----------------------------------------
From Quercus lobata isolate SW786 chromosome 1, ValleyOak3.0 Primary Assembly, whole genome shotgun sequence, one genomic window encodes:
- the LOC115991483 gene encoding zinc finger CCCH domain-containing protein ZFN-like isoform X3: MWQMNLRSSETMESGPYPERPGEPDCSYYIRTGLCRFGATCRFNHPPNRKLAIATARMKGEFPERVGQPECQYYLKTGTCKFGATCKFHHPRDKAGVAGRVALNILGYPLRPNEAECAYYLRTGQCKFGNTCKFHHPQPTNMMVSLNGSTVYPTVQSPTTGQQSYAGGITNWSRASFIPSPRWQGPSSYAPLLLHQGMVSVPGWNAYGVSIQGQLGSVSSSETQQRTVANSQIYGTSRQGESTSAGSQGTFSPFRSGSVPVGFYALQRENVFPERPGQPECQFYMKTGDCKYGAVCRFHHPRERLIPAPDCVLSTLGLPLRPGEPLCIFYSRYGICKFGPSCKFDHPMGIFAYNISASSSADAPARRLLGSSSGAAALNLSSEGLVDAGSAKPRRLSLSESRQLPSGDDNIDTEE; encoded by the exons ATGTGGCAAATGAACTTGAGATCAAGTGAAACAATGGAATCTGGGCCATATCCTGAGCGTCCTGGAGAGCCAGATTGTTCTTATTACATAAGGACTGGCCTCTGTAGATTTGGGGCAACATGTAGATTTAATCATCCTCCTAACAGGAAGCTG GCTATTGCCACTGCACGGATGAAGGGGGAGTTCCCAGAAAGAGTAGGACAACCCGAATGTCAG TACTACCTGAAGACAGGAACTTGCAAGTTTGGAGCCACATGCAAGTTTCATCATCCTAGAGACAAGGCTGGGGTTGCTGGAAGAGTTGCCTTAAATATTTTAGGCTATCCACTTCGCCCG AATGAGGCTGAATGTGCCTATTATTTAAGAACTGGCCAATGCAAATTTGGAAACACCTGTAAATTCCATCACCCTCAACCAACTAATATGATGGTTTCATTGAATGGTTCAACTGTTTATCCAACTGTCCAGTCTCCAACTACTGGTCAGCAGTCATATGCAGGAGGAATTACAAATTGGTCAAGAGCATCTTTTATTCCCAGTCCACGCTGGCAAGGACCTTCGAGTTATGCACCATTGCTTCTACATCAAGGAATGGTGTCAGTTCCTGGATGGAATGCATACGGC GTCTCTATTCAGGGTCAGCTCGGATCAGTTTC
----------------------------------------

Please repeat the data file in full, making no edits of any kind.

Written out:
From Quercus lobata isolate SW786 chromosome 1, ValleyOak3.0 Primary Assembly, whole genome shotgun sequence, one genomic window encodes:
- the LOC115991483 gene encoding zinc finger CCCH domain-containing protein ZFN-like isoform X3: MWQMNLRSSETMESGPYPERPGEPDCSYYIRTGLCRFGATCRFNHPPNRKLAIATARMKGEFPERVGQPECQYYLKTGTCKFGATCKFHHPRDKAGVAGRVALNILGYPLRPNEAECAYYLRTGQCKFGNTCKFHHPQPTNMMVSLNGSTVYPTVQSPTTGQQSYAGGITNWSRASFIPSPRWQGPSSYAPLLLHQGMVSVPGWNAYGVSIQGQLGSVSSSETQQRTVANSQIYGTSRQGESTSAGSQGTFSPFRSGSVPVGFYALQRENVFPERPGQPECQFYMKTGDCKYGAVCRFHHPRERLIPAPDCVLSTLGLPLRPGEPLCIFYSRYGICKFGPSCKFDHPMGIFAYNISASSSADAPARRLLGSSSGAAALNLSSEGLVDAGSAKPRRLSLSESRQLPSGDDNIDTEE; encoded by the exons ATGTGGCAAATGAACTTGAGATCAAGTGAAACAATGGAATCTGGGCCATATCCTGAGCGTCCTGGAGAGCCAGATTGTTCTTATTACATAAGGACTGGCCTCTGTAGATTTGGGGCAACATGTAGATTTAATCATCCTCCTAACAGGAAGCTG GCTATTGCCACTGCACGGATGAAGGGGGAGTTCCCAGAAAGAGTAGGACAACCCGAATGTCAG TACTACCTGAAGACAGGAACTTGCAAGTTTGGAGCCACATGCAAGTTTCATCATCCTAGAGACAAGGCTGGGGTTGCTGGAAGAGTTGCCTTAAATATTTTAGGCTATCCACTTCGCCCG AATGAGGCTGAATGTGCCTATTATTTAAGAACTGGCCAATGCAAATTTGGAAACACCTGTAAATTCCATCACCCTCAACCAACTAATATGATGGTTTCATTGAATGGTTCAACTGTTTATCCAACTGTCCAGTCTCCAACTACTGGTCAGCAGTCATATGCAGGAGGAATTACAAATTGGTCAAGAGCATCTTTTATTCCCAGTCCACGCTGGCAAGGACCTTCGAGTTATGCACCATTGCTTCTACATCAAGGAATGGTGTCAGTTCCTGGATGGAATGCATACGGC GTCTCTATTCAGGGTCAGCTCGGATCAGTTTC